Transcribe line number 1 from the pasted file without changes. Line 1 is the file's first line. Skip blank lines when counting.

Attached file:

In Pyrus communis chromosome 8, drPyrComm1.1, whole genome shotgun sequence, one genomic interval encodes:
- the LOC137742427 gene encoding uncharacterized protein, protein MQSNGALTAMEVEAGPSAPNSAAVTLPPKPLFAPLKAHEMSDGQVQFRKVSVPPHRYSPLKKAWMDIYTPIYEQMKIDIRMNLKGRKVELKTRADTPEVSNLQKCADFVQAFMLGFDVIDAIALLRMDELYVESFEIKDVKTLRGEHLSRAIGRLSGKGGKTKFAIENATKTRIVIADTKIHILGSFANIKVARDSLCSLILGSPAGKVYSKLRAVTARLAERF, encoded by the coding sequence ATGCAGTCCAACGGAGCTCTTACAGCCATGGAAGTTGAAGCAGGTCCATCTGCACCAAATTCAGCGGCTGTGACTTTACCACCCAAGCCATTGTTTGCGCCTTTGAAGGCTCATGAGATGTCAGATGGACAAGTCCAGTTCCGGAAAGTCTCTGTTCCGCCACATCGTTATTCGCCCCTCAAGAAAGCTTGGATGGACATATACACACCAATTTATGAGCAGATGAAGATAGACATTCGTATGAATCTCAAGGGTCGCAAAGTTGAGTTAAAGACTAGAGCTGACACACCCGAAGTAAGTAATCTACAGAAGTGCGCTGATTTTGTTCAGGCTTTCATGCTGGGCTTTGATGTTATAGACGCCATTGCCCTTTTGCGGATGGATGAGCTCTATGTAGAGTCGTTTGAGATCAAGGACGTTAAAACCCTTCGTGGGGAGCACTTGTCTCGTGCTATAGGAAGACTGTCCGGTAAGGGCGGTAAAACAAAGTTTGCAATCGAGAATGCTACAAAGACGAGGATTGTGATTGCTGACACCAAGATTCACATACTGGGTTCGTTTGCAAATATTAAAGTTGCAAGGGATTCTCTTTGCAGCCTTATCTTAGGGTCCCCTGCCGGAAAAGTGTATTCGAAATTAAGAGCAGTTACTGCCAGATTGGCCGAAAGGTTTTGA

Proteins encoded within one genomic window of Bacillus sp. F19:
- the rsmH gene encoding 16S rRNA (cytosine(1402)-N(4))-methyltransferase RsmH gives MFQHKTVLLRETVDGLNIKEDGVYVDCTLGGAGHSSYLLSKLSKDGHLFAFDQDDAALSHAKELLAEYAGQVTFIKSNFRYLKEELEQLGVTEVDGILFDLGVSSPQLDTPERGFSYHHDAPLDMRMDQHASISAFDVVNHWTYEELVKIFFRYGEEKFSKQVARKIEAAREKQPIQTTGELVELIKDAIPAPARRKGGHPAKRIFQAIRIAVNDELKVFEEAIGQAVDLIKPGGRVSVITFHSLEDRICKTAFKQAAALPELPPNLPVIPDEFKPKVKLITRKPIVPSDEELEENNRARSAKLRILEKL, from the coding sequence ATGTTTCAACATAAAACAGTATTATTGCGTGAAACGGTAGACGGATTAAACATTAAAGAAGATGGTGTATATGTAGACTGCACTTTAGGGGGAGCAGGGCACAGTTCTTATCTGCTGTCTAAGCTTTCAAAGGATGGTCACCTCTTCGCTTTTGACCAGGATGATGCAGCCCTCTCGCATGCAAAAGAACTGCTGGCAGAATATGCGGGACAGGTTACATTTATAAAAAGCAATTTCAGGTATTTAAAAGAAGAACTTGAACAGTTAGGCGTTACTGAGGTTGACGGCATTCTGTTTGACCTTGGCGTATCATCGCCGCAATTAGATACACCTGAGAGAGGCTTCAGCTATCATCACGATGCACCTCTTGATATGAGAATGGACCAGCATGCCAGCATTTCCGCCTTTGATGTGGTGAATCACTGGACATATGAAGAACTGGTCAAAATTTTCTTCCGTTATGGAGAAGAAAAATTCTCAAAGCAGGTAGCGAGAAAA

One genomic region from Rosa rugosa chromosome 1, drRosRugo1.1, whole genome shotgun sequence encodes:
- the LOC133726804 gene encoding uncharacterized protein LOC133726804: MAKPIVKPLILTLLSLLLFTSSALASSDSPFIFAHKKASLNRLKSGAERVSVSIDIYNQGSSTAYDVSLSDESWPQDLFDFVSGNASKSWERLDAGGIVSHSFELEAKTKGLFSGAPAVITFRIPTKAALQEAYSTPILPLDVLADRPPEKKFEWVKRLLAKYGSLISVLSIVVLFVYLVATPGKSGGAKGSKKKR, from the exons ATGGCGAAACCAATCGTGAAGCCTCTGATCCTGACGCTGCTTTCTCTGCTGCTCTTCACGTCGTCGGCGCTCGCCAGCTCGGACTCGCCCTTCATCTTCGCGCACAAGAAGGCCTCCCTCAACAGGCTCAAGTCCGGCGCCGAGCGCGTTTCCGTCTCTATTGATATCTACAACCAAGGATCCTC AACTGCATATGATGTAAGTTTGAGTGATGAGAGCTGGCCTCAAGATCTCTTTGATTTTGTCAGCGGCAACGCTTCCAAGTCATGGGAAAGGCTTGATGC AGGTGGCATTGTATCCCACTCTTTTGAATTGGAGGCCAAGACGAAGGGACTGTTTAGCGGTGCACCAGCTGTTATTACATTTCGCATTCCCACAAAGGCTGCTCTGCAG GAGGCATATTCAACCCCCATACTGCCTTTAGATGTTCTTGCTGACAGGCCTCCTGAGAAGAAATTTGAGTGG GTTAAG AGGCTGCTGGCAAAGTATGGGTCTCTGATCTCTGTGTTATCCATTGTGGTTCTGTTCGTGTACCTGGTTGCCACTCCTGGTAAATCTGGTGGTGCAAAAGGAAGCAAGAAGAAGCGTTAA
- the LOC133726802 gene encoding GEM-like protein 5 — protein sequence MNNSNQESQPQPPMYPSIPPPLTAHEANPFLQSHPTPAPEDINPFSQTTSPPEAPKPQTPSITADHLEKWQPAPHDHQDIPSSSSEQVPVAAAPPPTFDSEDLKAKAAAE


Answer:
In Pyrus communis chromosome 8, drPyrComm1.1, whole genome shotgun sequence, one genomic interval encodes: